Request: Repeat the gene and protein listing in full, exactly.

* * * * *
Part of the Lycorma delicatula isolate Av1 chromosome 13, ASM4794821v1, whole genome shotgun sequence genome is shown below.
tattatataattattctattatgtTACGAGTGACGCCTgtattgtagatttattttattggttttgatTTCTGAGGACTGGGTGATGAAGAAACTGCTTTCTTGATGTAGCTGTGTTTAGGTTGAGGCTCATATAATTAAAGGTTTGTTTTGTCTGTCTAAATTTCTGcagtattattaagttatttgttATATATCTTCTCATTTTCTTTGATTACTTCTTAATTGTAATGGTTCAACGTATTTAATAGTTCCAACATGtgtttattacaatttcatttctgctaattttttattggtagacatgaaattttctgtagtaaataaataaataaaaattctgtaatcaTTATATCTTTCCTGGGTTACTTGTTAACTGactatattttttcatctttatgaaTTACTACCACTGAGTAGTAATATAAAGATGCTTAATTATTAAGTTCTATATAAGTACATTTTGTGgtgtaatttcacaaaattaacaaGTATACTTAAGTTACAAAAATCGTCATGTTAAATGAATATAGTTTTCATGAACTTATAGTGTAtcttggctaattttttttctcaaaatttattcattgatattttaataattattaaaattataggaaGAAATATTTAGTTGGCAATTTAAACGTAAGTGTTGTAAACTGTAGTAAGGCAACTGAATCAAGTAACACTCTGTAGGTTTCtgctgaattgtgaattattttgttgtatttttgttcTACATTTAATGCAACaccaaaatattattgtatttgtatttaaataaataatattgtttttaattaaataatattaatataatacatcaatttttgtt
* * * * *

Part of the Lycorma delicatula isolate Av1 chromosome 13, ASM4794821v1, whole genome shotgun sequence genome is shown below.
tattatataattattctattatgtTACGAGTGACGCCTgtattgtagatttattttattggttttgatTTCTGAGGACTGGGTGATGAAGAAACTGCTTTCTTGATGTAGCTGTGTTTAGGTTGAGGCTCATATAATTAAAGGTTTGTTTTGTCTGTCTAAATTTCTGcagtattattaagttatttgttATATATCTTCTCATTTTCTTTGATTACTTCTTAATTGTAATGGTTCAACGTATTTAATAGTTCCAACATGtgtttattacaatttcatttctgctaattttttattggtagacatgaaattttctgtagtaaataaataaataaaaattctgtaatcaTTATATCTTTCCTGGGTTACTTGTTAACTGactatattttttcatctttatgaaTTACTACCACTGAGTAGTAATATAAAGATGCTTAATTATTAAGTTCTATATAAGTACATTTTGTGgtgtaatttcacaaaattaacaaGTATACTTAAGTTACAAAAATCGTCATGTTAAATGAATATAGTTTTCATGAACTTATAGTGTAtcttggctaattttttttctcaaaatttattcattgatattttaataattattaaaattataggaaGAAATATTTAGTTGGCAATTTAAACGTAAGTGTTGTAAACTGTAGTAAGGCAACTGAATCAAGTAACACTCTGTAGGTTTCtgctgaattgtgaattattttgttgtatttttgttcTACATTTAATGCAACaccaaaatattattgtatttgtatttaaataaataatattgtttttaattaaataatattaatataatacatcaatttttgtt